This has been a bit lost in the Brexit aftermath. But it is an important guide to the right-wing agenda which triumphed on 23rd June and has been gathering speed since 2010.
The Land Registry, the public body which is effectively the state guarantor of land ownership in England and Wales, confirming the legal basis for owners of the land on which their properties stand, is once again the subject of the Chancellor of the Exchequer’s roving eye.
He wants to privatise the Registry, which last year turned a profit of £100m and has made a surplus in 19 of the past 20 years. All of which came to us, the citizenry of England and Wales. But more importantly, the Registry, established in 1862, establishes beyond doubt the legal ownership of land in a way which does not allow for any dispute – in this area of potentially massive dispute. Its probity has never been questioned.
There was a Parliamentary debate about it on 4 July and the Government is making soothing noises. But lets be vigilant.
The Government has form in this matter. It tried to privatise the Registry in 2014 but Vince Cable vetoed the sale. Despite a massive public campaign against the sale then, and now (300,000 signatures against), the Chancellor seems to be eyeing the £1.2 bn price tag. This though the folly of handing a quasi judicial function to a private company dedicated to profit should be obvious to a fairly mean intelligence.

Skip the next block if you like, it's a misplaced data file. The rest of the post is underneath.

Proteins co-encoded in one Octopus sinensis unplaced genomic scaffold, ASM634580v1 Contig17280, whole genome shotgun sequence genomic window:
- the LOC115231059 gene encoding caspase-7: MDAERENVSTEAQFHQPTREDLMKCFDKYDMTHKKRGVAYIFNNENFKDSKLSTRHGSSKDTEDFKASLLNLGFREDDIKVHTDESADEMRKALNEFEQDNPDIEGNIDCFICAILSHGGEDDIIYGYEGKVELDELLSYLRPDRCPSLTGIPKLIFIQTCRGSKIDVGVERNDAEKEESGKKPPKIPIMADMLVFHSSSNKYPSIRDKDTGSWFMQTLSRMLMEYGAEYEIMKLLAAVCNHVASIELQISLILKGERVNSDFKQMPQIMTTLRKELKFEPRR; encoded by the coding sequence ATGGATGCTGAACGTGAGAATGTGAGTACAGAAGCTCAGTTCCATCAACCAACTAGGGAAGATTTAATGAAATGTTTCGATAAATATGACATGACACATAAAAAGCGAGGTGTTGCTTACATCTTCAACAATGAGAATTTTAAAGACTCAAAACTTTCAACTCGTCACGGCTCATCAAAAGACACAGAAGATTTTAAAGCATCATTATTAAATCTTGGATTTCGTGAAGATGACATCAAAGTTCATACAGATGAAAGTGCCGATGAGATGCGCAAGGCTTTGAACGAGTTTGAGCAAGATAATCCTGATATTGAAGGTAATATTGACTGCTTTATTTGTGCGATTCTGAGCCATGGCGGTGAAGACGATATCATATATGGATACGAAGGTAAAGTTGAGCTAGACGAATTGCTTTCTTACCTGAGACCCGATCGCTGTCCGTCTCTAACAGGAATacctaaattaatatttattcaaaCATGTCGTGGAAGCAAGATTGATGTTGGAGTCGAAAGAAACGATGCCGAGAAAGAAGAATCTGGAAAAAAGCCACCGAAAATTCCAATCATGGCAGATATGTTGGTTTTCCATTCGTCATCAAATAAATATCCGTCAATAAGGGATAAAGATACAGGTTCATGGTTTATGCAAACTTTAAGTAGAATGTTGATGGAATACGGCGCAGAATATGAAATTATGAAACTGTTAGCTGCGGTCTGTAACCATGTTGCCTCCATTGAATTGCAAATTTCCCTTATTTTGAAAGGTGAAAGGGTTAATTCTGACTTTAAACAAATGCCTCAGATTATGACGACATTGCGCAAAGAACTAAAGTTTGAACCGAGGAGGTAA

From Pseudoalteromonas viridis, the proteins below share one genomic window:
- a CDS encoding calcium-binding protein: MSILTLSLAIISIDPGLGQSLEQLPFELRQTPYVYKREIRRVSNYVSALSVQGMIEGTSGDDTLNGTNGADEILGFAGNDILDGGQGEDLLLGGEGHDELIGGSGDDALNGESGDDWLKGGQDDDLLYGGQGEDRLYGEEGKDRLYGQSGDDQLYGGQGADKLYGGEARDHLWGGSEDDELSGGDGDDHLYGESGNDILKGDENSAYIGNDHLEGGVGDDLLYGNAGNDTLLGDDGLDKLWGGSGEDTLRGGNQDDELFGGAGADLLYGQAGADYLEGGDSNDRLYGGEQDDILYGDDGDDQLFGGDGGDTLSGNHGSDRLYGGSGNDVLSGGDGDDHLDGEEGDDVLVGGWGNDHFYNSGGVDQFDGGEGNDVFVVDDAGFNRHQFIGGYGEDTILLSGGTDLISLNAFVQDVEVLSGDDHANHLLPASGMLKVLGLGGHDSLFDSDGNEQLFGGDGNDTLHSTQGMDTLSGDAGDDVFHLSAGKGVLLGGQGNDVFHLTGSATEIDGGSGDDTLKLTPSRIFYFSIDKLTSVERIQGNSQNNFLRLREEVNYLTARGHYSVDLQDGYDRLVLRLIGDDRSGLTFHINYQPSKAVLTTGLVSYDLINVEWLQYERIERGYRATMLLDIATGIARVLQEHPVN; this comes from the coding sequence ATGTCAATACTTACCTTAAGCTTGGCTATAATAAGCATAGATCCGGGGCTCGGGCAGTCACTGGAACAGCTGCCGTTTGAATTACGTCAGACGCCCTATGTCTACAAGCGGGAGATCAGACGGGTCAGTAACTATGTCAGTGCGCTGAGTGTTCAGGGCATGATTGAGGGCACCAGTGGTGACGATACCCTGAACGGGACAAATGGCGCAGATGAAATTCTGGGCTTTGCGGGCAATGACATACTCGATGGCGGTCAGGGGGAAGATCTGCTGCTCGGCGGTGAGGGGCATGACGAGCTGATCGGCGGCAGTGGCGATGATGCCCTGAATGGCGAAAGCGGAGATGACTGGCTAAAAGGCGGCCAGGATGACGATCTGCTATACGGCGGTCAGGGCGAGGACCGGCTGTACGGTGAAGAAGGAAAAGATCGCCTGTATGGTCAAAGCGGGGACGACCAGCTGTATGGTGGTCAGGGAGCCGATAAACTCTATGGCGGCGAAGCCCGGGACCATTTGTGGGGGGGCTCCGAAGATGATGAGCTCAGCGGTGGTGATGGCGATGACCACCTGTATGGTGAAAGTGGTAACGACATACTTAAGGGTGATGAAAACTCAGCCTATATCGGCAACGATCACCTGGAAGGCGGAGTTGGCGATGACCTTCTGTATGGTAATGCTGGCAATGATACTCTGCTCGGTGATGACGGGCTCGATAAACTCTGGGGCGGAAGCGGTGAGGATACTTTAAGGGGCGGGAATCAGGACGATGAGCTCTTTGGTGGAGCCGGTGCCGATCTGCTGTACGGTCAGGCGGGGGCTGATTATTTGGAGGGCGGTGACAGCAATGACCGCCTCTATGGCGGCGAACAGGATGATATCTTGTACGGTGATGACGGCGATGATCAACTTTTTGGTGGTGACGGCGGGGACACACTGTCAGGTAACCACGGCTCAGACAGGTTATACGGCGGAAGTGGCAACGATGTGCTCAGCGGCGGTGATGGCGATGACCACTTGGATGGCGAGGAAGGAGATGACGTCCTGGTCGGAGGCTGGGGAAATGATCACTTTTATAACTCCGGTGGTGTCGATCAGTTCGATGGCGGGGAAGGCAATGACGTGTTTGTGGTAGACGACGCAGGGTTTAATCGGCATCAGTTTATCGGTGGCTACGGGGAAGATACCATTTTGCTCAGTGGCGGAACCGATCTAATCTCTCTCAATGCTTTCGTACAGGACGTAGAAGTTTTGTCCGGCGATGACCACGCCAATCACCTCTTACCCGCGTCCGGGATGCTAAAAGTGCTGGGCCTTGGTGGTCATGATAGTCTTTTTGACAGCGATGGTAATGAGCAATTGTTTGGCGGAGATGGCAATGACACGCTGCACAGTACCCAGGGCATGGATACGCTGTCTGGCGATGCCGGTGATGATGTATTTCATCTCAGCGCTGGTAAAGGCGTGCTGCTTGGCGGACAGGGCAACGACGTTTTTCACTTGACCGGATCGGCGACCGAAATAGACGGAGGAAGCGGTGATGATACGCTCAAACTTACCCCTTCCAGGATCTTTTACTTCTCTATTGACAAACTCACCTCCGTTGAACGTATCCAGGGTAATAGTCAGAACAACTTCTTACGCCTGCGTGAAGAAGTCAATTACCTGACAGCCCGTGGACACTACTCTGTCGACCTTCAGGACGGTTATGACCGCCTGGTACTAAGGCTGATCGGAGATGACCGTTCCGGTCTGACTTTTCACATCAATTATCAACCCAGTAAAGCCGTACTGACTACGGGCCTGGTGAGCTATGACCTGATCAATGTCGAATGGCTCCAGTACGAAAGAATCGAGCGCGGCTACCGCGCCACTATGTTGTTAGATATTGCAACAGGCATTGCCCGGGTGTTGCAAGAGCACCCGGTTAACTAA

David Lammy MP, who has led the Parliamentary charge against privatisation, says: “It pays rich dividends to the public purse and there’s absolutely no reason why it should pay dividends only to wealthy investors and shareholders in the future.”
He says that a sell-off would also defeat steps to tackle institutional tax avoidance with a private company able to shield data.
The political significance of this proposed sale is immense. The Registry was set up at a time when the enclosure of the English countryside was almost complete.There was no more communally used land. The flight of the landless peasants, whose family economies had been ruined by the removal of grazing for a cow, a bit of gleaning, the work of the wives, fed the industrial Revolution.
Enclosure by Parliamentary Act – by which the major part of land was enclosed – led to higher land rents and redistributed income from farmers to landowners. Landowners shifted the weight of taxation to other groups and protected their new higher rents politically.
Which brings us to today. Property owners at the higher end of the market are similarly anxious to avoid tax and, a modern twist, scrutiny of their financial affairs. Buying the Land registry is a logical step for this interest group. It would not be long before charges for checking on ownership, or registering property, soared. Difficulties would be placed in the way of investigative journalists wanting to confirm ownership.
It is after all no accident that the companies sniffing around to buy the Registry are all associated with tax havens. This potential sell off is not just a crude attempt to raise money for the Treasury, nor even a Conservative ideological position. It is far more serious. It is the final piece of the take over of English land by unregulated capital.
Photograph by Mike Peel (www.mikepeel.net)., CC BY-SA 4.0, https://commons.wikimedia.org/w/index.php?curid=7910508